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Obama: Mass rated at the bottom for business creation under Romney. We have to refocus on education policy – it has been reformed on the state level with gains as a fact; hiring teachers in math and science. Romney claimed class sizes and teachers don’t make a difference. Result is a highly-skilled workforce that attracts FDI; we can’t slash support for education policy. We need this for the long term.

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Romney: Obama has done absolutely nothing in the last 4 years. Idea: North American energy independence. Increasing trade with Latin America to intensify growth curve – it is an obvious underutilized choice. Improve education and balance the budget; FDI won’t happen unless we get off the Greece path. Championing small business – 2/3 jobs and new business formation is practically dead.

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Obama: America is an indispensible nation. Refocusing on Afghanistan and alliances that have been neglected for a decade – in Asia, Europe, Africa and Israel, including dealing with the Iranian threat. We have to rebuild America; bring back manufacturing, best education, retaining workers, controlling energy and cutting oil imports, clean energy technologies, cutting exports (?). Reducing deficit by wealthy pitching in, cutting spending. Romney = Bush in disguise, backing the same old failed policies.

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Romney: America has a role in defending prricniple in human rights, freedom of expression, et al. And promoting them around the world; ending conflicts. America must be strong and lead to protect those principles – that begins with a strong economy, which we do not have now. Standing by our allies and a strong miltiary are essential. 

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Romney: supporting Obama and recognize that people wanted freedom and should have worked with them earlier to prevent the region from exploding; I was opposed to Mubarak too. Our mission in the Mideast is borne from a desire for a purpose of global peace – it is America’s job. That begins with a strong economy and the consequent international perception.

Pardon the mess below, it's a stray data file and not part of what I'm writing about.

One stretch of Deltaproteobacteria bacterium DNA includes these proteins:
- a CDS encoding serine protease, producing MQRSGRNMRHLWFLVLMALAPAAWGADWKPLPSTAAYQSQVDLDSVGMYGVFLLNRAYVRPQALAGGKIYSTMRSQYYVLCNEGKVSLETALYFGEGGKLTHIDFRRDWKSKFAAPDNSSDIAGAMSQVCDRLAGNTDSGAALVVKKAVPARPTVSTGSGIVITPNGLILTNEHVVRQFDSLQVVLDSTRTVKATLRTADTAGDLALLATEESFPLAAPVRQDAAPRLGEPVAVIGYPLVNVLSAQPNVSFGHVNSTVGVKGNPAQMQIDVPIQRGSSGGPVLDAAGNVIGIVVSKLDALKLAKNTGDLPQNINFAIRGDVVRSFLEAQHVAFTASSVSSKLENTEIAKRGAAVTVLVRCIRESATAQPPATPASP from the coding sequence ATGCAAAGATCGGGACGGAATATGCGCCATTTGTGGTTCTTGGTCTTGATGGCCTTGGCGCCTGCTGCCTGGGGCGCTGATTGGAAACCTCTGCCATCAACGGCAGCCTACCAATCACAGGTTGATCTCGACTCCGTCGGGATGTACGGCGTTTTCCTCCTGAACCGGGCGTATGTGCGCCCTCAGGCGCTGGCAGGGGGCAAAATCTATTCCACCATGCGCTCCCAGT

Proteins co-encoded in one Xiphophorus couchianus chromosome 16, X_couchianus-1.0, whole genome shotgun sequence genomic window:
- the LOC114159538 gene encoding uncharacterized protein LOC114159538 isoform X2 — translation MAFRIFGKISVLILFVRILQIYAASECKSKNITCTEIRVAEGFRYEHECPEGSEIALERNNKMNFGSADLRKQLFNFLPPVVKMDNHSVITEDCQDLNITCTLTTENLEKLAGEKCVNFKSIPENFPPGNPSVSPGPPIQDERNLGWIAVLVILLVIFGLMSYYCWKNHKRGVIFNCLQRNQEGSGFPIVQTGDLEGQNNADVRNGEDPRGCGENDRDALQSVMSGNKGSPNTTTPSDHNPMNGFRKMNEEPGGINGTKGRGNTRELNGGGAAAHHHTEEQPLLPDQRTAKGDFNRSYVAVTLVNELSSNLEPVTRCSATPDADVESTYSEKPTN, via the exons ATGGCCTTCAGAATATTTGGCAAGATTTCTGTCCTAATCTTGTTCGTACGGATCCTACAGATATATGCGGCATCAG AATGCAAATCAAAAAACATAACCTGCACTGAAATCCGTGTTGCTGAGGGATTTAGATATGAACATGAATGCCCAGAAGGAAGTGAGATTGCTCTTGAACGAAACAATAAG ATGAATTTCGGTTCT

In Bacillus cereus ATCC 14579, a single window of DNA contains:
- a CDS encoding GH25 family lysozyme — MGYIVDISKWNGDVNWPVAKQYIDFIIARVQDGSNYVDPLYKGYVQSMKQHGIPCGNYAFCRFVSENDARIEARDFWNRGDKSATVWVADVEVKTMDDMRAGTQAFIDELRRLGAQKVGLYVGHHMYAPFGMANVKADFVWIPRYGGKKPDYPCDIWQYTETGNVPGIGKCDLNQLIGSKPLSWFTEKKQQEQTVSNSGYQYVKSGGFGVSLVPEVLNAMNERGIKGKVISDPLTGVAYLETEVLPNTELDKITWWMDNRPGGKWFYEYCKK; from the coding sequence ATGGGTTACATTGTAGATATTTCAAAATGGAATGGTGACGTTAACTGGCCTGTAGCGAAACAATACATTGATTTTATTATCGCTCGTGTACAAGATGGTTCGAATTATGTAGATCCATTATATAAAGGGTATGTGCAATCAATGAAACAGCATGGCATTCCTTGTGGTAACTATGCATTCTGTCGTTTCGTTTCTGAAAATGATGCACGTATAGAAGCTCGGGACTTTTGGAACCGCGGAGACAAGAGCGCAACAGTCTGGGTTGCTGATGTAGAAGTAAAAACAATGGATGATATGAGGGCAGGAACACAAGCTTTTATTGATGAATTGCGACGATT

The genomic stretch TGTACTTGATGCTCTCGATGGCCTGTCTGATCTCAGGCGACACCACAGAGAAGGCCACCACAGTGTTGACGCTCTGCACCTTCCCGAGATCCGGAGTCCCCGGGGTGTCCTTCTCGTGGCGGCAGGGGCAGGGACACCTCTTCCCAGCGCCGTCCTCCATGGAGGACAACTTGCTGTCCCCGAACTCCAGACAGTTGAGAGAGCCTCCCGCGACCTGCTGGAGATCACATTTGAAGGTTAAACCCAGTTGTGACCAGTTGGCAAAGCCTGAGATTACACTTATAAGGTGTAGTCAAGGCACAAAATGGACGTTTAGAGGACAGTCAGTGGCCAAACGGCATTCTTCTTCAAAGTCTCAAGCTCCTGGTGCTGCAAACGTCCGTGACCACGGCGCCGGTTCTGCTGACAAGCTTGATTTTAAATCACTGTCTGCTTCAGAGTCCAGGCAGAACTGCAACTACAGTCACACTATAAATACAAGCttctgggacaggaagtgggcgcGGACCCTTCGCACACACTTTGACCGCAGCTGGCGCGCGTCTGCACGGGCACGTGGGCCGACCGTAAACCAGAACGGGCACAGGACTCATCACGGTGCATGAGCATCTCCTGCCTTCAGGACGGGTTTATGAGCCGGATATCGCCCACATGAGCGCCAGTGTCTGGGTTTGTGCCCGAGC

Mullen: debt – threat to national security

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Obama: Egypt’s new democratic government must recognize women’s rights and minority rights, as well as abiding with the treaty with Israel, cooperating on counter-terrorism; what will make the revolution successful is if young people see a path of realization. Egypt's security is America's security.

We have to nation-build in America now, not in the rest of the world.

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We have lost an opportunity to find the responsible parties - insurgents are still disparate, and we need to supply them with the needed arms.

Obama: Romney doesn't have different ideas. We're doing all we can to make a transition happen.

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Obama: We are already showing leadership in Syria in athoughful way and handling Qaddafi was also done throughtfully - working internatinoally.

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On Syria

Obama: We are with Syria, Assad must go, identifying the moderate forces

Mitt: We need a very effective leadership. Who are the responsible parties, Mitt? A responsible Syria is a good idea, but not the president, nor Romney has an idea.

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Romney: stopping radicalism and improving democracy and civil society. Flip-flopping from Russia as geopolitical enemy to Mideast extremism. Iran is the big problem.

Obama: The Libyans stand with us! That is true. Calling out Romney on his contradictory position and being wrong and confusing. We need strong, steady leadership.


Conenctions issues on my part...

 

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Seconds to hitting off the debate - bettter live feed link above.

 

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Thoughts, feelings, or have we said that can possibly be said before we start?